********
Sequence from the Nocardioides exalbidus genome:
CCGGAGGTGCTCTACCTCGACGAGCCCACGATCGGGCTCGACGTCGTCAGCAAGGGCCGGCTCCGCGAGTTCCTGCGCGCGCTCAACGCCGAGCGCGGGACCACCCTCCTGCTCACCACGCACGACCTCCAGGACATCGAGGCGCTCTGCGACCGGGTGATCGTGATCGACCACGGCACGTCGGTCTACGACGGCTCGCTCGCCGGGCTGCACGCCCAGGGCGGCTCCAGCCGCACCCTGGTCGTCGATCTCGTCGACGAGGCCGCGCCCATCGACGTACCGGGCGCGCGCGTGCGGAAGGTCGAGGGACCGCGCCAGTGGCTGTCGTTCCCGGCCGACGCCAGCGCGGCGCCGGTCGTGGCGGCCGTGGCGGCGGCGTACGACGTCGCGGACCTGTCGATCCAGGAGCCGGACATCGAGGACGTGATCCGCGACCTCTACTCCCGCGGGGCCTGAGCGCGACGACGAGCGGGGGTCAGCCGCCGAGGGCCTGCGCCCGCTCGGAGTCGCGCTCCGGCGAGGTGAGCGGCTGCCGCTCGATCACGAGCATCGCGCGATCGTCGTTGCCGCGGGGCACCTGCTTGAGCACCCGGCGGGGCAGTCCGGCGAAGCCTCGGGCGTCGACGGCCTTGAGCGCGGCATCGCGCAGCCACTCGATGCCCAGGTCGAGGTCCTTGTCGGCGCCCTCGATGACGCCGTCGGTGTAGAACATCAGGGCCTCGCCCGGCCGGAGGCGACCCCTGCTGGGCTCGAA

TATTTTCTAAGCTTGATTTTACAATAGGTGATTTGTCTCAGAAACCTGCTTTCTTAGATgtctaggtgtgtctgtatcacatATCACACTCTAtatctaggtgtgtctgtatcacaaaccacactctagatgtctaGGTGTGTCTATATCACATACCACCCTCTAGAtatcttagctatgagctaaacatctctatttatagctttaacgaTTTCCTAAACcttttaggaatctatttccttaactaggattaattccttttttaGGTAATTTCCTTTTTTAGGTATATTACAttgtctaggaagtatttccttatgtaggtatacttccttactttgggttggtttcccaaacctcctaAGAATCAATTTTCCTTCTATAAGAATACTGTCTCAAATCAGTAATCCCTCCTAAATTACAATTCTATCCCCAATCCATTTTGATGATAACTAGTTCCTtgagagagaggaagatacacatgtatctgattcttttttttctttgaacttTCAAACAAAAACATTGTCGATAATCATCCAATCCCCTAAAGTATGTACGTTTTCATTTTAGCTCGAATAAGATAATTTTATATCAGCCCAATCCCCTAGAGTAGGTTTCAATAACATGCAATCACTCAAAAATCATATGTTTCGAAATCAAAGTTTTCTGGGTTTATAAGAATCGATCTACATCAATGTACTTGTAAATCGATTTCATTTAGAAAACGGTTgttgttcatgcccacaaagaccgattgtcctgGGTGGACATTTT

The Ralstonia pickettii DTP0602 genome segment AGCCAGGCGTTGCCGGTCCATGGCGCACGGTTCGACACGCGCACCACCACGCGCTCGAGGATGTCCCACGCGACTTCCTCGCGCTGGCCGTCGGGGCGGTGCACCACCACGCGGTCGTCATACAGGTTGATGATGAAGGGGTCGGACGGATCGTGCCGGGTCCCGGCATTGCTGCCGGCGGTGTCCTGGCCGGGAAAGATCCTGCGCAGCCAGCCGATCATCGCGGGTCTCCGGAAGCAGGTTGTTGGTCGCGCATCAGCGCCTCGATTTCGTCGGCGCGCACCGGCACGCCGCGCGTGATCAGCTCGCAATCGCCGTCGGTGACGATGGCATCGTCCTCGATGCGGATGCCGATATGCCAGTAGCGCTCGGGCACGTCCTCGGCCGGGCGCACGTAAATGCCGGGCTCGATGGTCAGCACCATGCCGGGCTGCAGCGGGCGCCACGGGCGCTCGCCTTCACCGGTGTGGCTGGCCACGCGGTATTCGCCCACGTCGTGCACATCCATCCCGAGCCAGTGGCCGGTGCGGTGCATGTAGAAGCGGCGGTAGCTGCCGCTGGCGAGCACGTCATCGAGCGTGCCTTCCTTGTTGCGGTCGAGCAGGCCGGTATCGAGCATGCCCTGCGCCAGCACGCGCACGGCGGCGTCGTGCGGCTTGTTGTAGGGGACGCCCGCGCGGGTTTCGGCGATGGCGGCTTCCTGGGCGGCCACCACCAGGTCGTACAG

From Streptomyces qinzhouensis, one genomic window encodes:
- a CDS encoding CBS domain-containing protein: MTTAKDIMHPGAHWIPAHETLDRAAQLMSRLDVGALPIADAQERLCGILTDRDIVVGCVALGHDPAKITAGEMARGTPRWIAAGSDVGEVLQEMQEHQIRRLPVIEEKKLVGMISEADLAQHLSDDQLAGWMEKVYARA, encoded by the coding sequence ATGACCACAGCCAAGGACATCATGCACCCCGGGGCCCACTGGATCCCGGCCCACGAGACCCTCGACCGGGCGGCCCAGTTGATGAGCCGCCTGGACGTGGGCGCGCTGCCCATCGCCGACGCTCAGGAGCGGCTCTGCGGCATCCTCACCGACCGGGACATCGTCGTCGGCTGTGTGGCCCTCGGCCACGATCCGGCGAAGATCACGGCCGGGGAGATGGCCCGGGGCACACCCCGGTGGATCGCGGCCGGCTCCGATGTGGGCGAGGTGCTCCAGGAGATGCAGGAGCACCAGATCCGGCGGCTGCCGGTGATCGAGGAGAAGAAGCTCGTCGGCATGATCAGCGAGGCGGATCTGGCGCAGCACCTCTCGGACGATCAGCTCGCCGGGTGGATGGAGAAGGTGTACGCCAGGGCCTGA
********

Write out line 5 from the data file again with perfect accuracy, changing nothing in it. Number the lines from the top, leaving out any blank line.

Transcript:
From Streptomyces qinzhouensis, one genomic window encodes: